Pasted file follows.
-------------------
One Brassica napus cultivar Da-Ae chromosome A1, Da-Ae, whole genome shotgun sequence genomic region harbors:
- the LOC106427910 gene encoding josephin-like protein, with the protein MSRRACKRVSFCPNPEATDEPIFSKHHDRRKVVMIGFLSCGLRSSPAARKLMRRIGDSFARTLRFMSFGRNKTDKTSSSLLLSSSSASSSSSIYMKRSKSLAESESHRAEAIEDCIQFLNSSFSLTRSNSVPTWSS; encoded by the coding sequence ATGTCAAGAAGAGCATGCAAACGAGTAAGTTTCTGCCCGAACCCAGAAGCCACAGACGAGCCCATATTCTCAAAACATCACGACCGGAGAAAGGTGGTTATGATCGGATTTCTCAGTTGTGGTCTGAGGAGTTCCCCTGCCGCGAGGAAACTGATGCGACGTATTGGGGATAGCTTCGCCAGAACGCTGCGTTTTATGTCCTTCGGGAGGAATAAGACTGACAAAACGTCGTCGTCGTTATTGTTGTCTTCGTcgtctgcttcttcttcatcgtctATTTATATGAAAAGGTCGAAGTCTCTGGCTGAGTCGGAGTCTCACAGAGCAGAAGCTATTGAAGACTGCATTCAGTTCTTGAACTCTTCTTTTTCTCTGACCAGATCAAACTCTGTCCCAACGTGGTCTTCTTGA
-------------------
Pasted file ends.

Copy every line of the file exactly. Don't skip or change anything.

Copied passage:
One Brassica napus cultivar Da-Ae chromosome A1, Da-Ae, whole genome shotgun sequence genomic region harbors:
- the LOC106427910 gene encoding josephin-like protein, with the protein MSRRACKRVSFCPNPEATDEPIFSKHHDRRKVVMIGFLSCGLRSSPAARKLMRRIGDSFARTLRFMSFGRNKTDKTSSSLLLSSSSASSSSSIYMKRSKSLAESESHRAEAIEDCIQFLNSSFSLTRSNSVPTWSS; encoded by the coding sequence ATGTCAAGAAGAGCATGCAAACGAGTAAGTTTCTGCCCGAACCCAGAAGCCACAGACGAGCCCATATTCTCAAAACATCACGACCGGAGAAAGGTGGTTATGATCGGATTTCTCAGTTGTGGTCTGAGGAGTTCCCCTGCCGCGAGGAAACTGATGCGACGTATTGGGGATAGCTTCGCCAGAACGCTGCGTTTTATGTCCTTCGGGAGGAATAAGACTGACAAAACGTCGTCGTCGTTATTGTTGTCTTCGTcgtctgcttcttcttcatcgtctATTTATATGAAAAGGTCGAAGTCTCTGGCTGAGTCGGAGTCTCACAGAGCAGAAGCTATTGAAGACTGCATTCAGTTCTTGAACTCTTCTTTTTCTCTGACCAGATCAAACTCTGTCCCAACGTGGTCTTCTTGA